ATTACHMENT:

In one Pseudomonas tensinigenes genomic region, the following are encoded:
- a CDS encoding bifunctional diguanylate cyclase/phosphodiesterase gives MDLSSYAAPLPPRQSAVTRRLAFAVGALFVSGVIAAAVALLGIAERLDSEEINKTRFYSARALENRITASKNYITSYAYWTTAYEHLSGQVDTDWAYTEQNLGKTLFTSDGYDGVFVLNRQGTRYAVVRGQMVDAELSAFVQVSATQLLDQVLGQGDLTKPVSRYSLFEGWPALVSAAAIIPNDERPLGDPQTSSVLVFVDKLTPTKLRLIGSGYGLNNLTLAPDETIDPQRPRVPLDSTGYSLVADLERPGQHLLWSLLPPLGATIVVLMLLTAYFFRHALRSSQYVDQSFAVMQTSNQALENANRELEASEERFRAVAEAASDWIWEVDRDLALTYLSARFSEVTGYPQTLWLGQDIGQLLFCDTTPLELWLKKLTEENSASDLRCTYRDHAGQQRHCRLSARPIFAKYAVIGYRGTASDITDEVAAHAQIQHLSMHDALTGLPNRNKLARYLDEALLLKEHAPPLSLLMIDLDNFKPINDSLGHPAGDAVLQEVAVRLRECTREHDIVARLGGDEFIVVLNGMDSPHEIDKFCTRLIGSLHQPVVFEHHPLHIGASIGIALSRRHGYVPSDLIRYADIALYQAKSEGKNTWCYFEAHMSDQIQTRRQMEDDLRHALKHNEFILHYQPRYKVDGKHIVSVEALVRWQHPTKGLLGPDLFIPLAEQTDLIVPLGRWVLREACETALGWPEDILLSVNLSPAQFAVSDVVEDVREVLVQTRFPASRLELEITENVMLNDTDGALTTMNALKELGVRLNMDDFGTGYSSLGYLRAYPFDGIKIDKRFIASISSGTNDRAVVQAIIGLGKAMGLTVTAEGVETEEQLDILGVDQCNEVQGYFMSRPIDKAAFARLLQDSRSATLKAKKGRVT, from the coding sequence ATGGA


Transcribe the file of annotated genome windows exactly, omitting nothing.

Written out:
In one Pseudomonas tensinigenes genomic region, the following are encoded:
- a CDS encoding bifunctional diguanylate cyclase/phosphodiesterase gives MDLSSYAAPLPPRQSAVTRRLAFAVGALFVSGVIAAAVALLGIAERLDSEEINKTRFYSARALENRITASKNYITSYAYWTTAYEHLSGQVDTDWAYTEQNLGKTLFTSDGYDGVFVLNRQGTRYAVVRGQMVDAELSAFVQVSATQLLDQVLGQGDLTKPVSRYSLFEGWPALVSAAAIIPNDERPLGDPQTSSVLVFVDKLTPTKLRLIGSGYGLNNLTLAPDETIDPQRPRVPLDSTGYSLVADLERPGQHLLWSLLPPLGATIVVLMLLTAYFFRHALRSSQYVDQSFAVMQTSNQALENANRELEASEERFRAVAEAASDWIWEVDRDLALTYLSARFSEVTGYPQTLWLGQDIGQLLFCDTTPLELWLKKLTEENSASDLRCTYRDHAGQQRHCRLSARPIFAKYAVIGYRGTASDITDEVAAHAQIQHLSMHDALTGLPNRNKLARYLDEALLLKEHAPPLSLLMIDLDNFKPINDSLGHPAGDAVLQEVAVRLRECTREHDIVARLGGDEFIVVLNGMDSPHEIDKFCTRLIGSLHQPVVFEHHPLHIGASIGIALSRRHGYVPSDLIRYADIALYQAKSEGKNTWCYFEAHMSDQIQTRRQMEDDLRHALKHNEFILHYQPRYKVDGKHIVSVEALVRWQHPTKGLLGPDLFIPLAEQTDLIVPLGRWVLREACETALGWPEDILLSVNLSPAQFAVSDVVEDVREVLVQTRFPASRLELEITENVMLNDTDGALTTMNALKELGVRLNMDDFGTGYSSLGYLRAYPFDGIKIDKRFIASISSGTNDRAVVQAIIGLGKAMGLTVTAEGVETEEQLDILGVDQCNEVQGYFMSRPIDKAAFARLLQDSRSATLKAKKGRVT, from the coding sequence ATGGA